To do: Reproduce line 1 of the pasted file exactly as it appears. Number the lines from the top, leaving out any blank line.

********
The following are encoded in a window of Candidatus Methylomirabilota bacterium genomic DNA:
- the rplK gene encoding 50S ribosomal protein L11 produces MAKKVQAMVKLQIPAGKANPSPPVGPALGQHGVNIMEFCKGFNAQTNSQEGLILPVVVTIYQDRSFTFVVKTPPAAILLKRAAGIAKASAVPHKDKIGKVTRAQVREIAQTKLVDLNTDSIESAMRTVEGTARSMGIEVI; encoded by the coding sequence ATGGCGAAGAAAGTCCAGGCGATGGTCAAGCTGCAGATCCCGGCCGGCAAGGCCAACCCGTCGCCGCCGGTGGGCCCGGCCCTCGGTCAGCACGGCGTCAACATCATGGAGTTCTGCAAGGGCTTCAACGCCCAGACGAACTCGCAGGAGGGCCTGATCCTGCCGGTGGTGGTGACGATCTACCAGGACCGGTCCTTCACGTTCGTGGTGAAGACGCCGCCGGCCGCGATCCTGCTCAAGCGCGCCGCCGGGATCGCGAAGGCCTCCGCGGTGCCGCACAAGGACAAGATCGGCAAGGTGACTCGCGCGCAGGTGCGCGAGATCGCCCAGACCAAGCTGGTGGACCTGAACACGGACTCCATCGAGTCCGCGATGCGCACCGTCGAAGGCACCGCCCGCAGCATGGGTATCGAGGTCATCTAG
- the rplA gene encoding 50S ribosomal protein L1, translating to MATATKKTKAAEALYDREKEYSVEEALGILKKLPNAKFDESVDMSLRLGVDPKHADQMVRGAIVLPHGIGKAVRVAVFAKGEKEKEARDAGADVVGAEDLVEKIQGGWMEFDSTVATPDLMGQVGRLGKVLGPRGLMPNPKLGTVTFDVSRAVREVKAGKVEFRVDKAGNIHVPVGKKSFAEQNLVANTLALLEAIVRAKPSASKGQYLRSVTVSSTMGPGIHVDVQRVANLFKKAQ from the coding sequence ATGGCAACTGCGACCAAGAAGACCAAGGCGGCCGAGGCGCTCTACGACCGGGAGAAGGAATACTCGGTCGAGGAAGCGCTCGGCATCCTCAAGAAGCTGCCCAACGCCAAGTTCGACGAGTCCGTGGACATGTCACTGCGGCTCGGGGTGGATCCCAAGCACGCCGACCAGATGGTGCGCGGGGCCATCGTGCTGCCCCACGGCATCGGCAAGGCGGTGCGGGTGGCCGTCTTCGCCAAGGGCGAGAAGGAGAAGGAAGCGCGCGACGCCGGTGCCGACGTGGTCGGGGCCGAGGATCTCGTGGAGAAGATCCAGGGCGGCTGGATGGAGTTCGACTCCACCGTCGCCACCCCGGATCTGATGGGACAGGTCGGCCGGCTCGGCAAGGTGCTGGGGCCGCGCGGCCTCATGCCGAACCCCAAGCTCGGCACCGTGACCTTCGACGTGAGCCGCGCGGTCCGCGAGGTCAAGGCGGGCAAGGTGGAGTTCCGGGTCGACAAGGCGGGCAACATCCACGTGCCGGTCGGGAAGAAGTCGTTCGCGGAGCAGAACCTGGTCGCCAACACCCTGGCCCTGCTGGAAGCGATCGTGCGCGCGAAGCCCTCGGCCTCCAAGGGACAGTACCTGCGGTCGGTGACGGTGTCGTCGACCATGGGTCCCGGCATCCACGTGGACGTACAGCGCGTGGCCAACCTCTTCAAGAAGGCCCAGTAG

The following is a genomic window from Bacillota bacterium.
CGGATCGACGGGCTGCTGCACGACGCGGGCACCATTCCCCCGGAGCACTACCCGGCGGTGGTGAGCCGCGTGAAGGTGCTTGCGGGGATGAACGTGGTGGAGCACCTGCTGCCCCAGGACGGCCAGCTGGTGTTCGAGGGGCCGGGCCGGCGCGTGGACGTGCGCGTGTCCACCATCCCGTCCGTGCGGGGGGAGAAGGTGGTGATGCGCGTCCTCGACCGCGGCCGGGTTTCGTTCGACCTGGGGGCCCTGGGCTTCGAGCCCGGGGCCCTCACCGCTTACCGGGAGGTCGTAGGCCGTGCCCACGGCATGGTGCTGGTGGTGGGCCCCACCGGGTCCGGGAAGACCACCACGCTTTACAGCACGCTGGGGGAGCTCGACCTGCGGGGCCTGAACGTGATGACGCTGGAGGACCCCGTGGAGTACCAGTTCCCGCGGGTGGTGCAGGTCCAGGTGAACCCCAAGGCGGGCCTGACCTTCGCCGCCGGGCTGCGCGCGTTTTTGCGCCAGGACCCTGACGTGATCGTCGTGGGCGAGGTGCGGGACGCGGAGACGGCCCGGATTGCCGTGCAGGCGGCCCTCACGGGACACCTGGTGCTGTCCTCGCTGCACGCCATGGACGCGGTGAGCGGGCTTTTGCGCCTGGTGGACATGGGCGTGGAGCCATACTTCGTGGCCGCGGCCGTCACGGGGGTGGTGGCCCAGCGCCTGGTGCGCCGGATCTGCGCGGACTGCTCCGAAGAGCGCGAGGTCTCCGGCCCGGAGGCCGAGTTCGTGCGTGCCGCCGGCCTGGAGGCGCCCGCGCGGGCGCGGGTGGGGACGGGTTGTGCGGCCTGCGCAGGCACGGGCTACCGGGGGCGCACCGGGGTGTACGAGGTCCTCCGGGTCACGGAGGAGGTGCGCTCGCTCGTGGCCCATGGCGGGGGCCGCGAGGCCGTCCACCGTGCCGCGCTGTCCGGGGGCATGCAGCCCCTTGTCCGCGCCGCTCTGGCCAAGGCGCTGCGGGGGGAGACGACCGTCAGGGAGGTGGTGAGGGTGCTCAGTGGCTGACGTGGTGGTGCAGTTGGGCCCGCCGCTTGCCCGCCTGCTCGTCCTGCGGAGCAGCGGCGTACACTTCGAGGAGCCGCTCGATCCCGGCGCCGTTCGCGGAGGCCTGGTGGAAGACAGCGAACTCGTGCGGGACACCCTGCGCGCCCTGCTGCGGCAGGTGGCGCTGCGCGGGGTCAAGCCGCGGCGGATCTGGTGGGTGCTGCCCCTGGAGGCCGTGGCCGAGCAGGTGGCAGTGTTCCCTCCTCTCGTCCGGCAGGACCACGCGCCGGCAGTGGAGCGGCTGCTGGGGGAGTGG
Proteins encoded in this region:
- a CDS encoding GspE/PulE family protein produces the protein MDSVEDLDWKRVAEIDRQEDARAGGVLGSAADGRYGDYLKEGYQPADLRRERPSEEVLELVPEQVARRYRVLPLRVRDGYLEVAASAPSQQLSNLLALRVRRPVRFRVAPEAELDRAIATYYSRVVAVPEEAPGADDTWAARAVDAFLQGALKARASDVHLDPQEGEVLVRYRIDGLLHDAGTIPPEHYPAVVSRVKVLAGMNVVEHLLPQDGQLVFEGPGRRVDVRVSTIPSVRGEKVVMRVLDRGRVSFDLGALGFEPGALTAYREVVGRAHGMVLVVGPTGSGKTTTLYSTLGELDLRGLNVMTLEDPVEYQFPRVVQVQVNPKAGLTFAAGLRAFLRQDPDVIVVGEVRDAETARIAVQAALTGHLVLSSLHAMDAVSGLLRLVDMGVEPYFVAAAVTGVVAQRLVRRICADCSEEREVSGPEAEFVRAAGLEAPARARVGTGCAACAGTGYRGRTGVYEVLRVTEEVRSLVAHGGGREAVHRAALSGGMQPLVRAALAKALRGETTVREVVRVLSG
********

The following are encoded in a window of Candidatus Methylomirabilota bacterium genomic DNA: